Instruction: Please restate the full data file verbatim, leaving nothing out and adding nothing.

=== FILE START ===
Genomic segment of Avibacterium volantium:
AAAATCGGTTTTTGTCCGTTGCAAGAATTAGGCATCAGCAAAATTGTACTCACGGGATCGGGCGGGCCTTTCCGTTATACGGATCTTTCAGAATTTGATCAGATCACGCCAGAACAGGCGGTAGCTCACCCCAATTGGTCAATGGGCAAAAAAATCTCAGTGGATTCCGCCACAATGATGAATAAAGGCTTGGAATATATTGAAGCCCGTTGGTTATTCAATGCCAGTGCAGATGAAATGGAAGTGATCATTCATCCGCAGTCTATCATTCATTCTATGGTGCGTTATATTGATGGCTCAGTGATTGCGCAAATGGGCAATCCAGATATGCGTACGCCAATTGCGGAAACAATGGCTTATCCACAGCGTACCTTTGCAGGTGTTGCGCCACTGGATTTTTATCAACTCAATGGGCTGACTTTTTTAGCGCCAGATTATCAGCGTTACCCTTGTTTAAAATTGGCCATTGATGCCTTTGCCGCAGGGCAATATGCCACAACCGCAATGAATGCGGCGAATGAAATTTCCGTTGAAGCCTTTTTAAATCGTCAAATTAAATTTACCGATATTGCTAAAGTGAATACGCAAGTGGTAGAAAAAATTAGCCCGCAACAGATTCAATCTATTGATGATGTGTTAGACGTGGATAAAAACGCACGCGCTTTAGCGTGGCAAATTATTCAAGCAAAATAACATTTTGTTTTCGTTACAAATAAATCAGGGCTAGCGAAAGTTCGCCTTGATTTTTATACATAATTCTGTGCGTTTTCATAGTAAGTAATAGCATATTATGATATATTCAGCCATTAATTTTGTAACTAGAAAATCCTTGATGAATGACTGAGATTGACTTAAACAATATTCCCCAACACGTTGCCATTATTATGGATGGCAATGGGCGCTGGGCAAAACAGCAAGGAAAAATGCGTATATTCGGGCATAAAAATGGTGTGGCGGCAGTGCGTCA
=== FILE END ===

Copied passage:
Genomic segment of Avibacterium volantium:
AAAATCGGTTTTTGTCCGTTGCAAGAATTAGGCATCAGCAAAATTGTACTCACGGGATCGGGCGGGCCTTTCCGTTATACGGATCTTTCAGAATTTGATCAGATCACGCCAGAACAGGCGGTAGCTCACCCCAATTGGTCAATGGGCAAAAAAATCTCAGTGGATTCCGCCACAATGATGAATAAAGGCTTGGAATATATTGAAGCCCGTTGGTTATTCAATGCCAGTGCAGATGAAATGGAAGTGATCATTCATCCGCAGTCTATCATTCATTCTATGGTGCGTTATATTGATGGCTCAGTGATTGCGCAAATGGGCAATCCAGATATGCGTACGCCAATTGCGGAAACAATGGCTTATCCACAGCGTACCTTTGCAGGTGTTGCGCCACTGGATTTTTATCAACTCAATGGGCTGACTTTTTTAGCGCCAGATTATCAGCGTTACCCTTGTTTAAAATTGGCCATTGATGCCTTTGCCGCAGGGCAATATGCCACAACCGCAATGAATGCGGCGAATGAAATTTCCGTTGAAGCCTTTTTAAATCGTCAAATTAAATTTACCGATATTGCTAAAGTGAATACGCAAGTGGTAGAAAAAATTAGCCCGCAACAGATTCAATCTATTGATGATGTGTTAGACGTGGATAAAAACGCACGCGCTTTAGCGTGGCAAATTATTCAAGCAAAATAACATTTTGTTTTCGTTACAAATAAATCAGGGCTAGCGAAAGTTCGCCTTGATTTTTATACATAATTCTGTGCGTTTTCATAGTAAGTAATAGCATATTATGATATATTCAGCCATTAATTTTGTAACTAGAAAATCCTTGATGAATGACTGAGATTGACTTAAACAATATTCCCCAACACGTTGCCATTATTATGGATGGCAATGGGCGCTGGGCAAAACAGCAAGGAAAAATGCGTATATTCGGGCATAAAAATGGTGTGGCGGCAGTGCGTCA